While working in Southern Louisiana, we had the privilege of meeting and working with several local fisherman. What a unique and little known corner of our american economy….

Louisiana’s commercial fishing industry produces 25 percent of all the seafood in America. The fisherman in Plaquemines Parish and St. Bernard’s Parish ALONE create over $400 million a year in taxable revenue. It was not until traveling into their very backyards (or, back “waters”) that we began to realize the enormity of their loss. The entire fishing industry here has been COMPLETELY compromised by hurricane Katrina.

Not only have their ships been destroyed- some groups have declared local waters to be unfishable for years to come.
George Barishich is the president of the U.C.F.A. (United Commercial Fisherman’s Association). Despite the loss of his livliehood, George’s family has rallied around him as he fights to bring the fishing industry back to its feet.
Tom and Dorothy Nguyen are also doing their best to keep their heads above water. Tom and Dorothy have two sons; one of whom is soon to be deployed to Iraq. All they ask is a helping hand- Someone to help them get their boat back in the water and fishing once again….given the circumstances I don’t think this is to much to ask…BUT HELP HAS YET TO MATERIALIZE.

Given the lack of response from the local government, or insurance carriers, US Coast Gaurd is using a crane to lift boats from the river banks, bayous, and shallow bays. Basically, whatever they can reach with the crame. Unfortuantely, a lot of boats are being destroyed in the process. Many of the large fishing vessels will need to be hoisted from above using large slings that attach to the hull in multiple places. Remember, the water reached up to 35ft so many boats were washed inland. This is a costly remedy, that in all likliehood requires the use of a twin-rotor helicopter. In some areas like St. Bernard’s, a lot of boats survived the storm but the fisherman are faced with record high fuel prices and rock bottom shrimp prices causing their boats to stay tied up. The major dilemma the oyster industry is facing is the increase in the number of shrimpers becoming full-time oyster harvesters. Another option is for the displaced shrimpers enter the crab industy in a last ditch effort to even survive. The last resort is bankruptcy. Unfortunately, no one at a Federal level has stepped up to answer many of these concerns.

As we head south we will keep you updated on our effort to help George and the fishermen of St. Bernard’s and Plaquemines Parish.

Below is a letter written by George, on behalf of the fisherman’s association, to sanctioned members of the US and local governments:

The united commercial fishermen’s association on behalf of
the surviving commercial fishermen, respectfully requests some
immediate assistance in the following areas. We request these so our
fishermen who are able to go back to work can go and we can start to
re-stimulate the economy of the costal parishes as we have done for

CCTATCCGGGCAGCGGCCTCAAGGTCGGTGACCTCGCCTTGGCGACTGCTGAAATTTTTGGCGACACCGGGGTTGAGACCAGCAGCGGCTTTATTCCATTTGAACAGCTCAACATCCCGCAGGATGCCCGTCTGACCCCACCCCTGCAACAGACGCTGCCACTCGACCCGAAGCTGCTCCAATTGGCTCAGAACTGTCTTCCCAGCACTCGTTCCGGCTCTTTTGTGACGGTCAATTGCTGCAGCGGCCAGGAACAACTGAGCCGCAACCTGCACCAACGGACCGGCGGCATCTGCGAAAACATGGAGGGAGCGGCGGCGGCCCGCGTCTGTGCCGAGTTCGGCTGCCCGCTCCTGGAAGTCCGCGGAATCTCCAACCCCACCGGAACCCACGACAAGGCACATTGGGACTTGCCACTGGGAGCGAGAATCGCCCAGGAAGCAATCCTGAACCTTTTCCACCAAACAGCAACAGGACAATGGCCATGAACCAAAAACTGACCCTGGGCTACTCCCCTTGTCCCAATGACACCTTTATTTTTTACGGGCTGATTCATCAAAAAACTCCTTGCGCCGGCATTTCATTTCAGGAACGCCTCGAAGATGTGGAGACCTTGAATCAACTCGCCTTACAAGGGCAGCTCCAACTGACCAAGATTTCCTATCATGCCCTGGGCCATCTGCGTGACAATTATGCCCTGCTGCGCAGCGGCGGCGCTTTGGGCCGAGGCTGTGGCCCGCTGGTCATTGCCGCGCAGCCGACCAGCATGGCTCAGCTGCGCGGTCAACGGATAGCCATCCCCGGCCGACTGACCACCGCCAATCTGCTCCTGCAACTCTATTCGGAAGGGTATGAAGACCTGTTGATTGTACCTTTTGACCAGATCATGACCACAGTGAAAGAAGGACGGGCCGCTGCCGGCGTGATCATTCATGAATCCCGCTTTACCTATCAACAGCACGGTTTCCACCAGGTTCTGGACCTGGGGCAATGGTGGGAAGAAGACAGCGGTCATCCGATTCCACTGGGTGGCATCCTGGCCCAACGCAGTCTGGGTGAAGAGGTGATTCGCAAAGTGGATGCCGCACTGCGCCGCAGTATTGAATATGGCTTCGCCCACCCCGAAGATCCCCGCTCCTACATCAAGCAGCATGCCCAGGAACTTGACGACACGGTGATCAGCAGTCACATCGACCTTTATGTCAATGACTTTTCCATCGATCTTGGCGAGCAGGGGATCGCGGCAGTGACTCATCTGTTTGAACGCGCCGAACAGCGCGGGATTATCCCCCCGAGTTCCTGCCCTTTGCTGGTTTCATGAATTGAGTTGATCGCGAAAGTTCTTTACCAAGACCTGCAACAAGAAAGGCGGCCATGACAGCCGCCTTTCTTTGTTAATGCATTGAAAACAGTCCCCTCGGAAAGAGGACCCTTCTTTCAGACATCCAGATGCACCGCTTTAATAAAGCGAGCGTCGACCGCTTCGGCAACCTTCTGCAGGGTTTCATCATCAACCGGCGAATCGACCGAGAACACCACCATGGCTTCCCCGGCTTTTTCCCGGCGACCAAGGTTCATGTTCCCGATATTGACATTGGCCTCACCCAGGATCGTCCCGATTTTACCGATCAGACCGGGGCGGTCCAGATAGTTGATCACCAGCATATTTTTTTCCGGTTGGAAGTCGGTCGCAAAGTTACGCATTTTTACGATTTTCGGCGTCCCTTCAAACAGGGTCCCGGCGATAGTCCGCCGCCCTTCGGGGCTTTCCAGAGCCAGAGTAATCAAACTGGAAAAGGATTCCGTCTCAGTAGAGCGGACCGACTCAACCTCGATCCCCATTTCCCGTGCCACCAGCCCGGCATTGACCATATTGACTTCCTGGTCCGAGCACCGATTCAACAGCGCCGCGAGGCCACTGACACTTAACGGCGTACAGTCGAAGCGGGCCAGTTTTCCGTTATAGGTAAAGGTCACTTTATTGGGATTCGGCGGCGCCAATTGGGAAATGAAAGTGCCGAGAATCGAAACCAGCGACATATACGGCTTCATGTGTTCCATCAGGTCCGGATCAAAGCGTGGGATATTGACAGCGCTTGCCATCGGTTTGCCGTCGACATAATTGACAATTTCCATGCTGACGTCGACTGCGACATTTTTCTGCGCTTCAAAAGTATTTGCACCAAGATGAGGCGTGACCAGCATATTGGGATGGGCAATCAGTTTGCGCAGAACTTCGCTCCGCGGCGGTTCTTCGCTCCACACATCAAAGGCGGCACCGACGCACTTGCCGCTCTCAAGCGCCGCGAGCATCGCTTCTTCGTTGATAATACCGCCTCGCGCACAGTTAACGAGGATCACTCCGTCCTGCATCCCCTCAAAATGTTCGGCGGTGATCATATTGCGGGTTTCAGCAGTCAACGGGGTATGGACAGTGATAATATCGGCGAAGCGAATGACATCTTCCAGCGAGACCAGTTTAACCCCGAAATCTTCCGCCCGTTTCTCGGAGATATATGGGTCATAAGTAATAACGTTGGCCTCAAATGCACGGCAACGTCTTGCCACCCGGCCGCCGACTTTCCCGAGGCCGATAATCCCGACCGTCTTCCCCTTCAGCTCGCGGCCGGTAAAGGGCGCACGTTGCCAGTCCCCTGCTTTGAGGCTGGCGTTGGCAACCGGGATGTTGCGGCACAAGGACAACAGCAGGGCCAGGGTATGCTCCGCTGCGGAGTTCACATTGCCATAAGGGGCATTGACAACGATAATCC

1)Dredge out the violet canal to the Mississippi River Gulf outlet to
allow the remaining vessels safe ingress and digress into the port.

2) Dredge out and remove the debris in Shell Beach Bayou and Hopedale
Bayou so our boats can safely bring in products and get the fresh,
safe, domestic seafood to the processors and restaurants.

3)Expedite the funding to rebuild the fuel dock in Shell Beach,owned by
Frank Campo (Blackie), to get potable water as soon as possible in
Shell Beach.

4)Expedite the funding for rebuilding the ice house in Yscloskey, owned
by Marty Nunez and family located in St.Bernard Parish.

5)Permanent suspension of the T.E.D. regulations:
(A) Turtle populations and nesting sites now outnumber-commercial
(B) Excess debris from the storms will be moving around for the next
(C) The increase in catch without the T.T.D.’s will offset some of the
high fuel prices and low shrimp prices.

6)NEED to get a fuel subsidy or low cost fuel to to help fisherman
obtain a large enough profit-margin to rebuild their business and homes.

7)Establish a price support program to offset the rock bottom market
price for the domestic shrimp harvest with a moratorium on the number
of shrimpers until the price comes up to a fair market value for
domestic shrimpers.

8)For over 12 years U.C.F.A. has been the voice of the commercial
fishermen helping both the fisherman understand the laws and the
government understand why they are unwarranted and are also killing our
industry. The U.C.F.A. office was totally destroyed, so we need
financial support to help the industry rebuild to the point where it
can once again fund its own association. If possible please include a
grant to the united commercial fisherman’s association so we can
locate our fishermen and keep them informed of the progress and and
programs that may help them recover.

** If you have any questions on any of these requests please call
George at (504)-439-2013**

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